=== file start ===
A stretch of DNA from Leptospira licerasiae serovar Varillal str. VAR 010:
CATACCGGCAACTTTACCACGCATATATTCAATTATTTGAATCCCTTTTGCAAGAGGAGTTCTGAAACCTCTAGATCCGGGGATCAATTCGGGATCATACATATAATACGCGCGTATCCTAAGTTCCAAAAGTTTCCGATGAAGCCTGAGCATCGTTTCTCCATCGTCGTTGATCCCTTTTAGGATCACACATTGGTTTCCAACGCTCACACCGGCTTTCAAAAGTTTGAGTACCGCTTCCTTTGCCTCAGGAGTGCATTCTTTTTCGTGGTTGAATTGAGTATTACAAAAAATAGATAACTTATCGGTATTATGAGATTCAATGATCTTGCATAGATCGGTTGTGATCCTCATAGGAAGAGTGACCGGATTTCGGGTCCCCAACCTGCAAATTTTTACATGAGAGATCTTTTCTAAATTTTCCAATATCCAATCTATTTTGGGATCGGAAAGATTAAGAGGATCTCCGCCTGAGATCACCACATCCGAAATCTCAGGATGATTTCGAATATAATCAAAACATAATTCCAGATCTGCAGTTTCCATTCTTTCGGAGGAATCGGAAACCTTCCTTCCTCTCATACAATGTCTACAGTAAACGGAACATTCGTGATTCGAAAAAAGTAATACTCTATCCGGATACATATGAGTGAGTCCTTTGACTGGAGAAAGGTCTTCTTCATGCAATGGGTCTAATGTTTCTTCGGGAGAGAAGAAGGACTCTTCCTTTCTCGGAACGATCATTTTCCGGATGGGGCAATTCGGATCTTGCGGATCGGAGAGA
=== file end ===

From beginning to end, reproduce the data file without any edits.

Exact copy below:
A stretch of DNA from Leptospira licerasiae serovar Varillal str. VAR 010:
CATACCGGCAACTTTACCACGCATATATTCAATTATTTGAATCCCTTTTGCAAGAGGAGTTCTGAAACCTCTAGATCCGGGGATCAATTCGGGATCATACATATAATACGCGCGTATCCTAAGTTCCAAAAGTTTCCGATGAAGCCTGAGCATCGTTTCTCCATCGTCGTTGATCCCTTTTAGGATCACACATTGGTTTCCAACGCTCACACCGGCTTTCAAAAGTTTGAGTACCGCTTCCTTTGCCTCAGGAGTGCATTCTTTTTCGTGGTTGAATTGAGTATTACAAAAAATAGATAACTTATCGGTATTATGAGATTCAATGATCTTGCATAGATCGGTTGTGATCCTCATAGGAAGAGTGACCGGATTTCGGGTCCCCAACCTGCAAATTTTTACATGAGAGATCTTTTCTAAATTTTCCAATATCCAATCTATTTTGGGATCGGAAAGATTAAGAGGATCTCCGCCTGAGATCACCACATCCGAAATCTCAGGATGATTTCGAATATAATCAAAACATAATTCCAGATCTGCAGTTTCCATTCTTTCGGAGGAATCGGAAACCTTCCTTCCTCTCATACAATGTCTACAGTAAACGGAACATTCGTGATTCGAAAAAAGTAATACTCTATCCGGATACATATGAGTGAGTCCTTTGACTGGAGAAAGGTCTTCTTCATGCAATGGGTCTAATGTTTCTTCGGGAGAGAAGAAGGACTCTTCCTTTCTCGGAACGATCATTTTCCGGATGGGGCAATTCGGATCTTGCGGATCGGAGAGA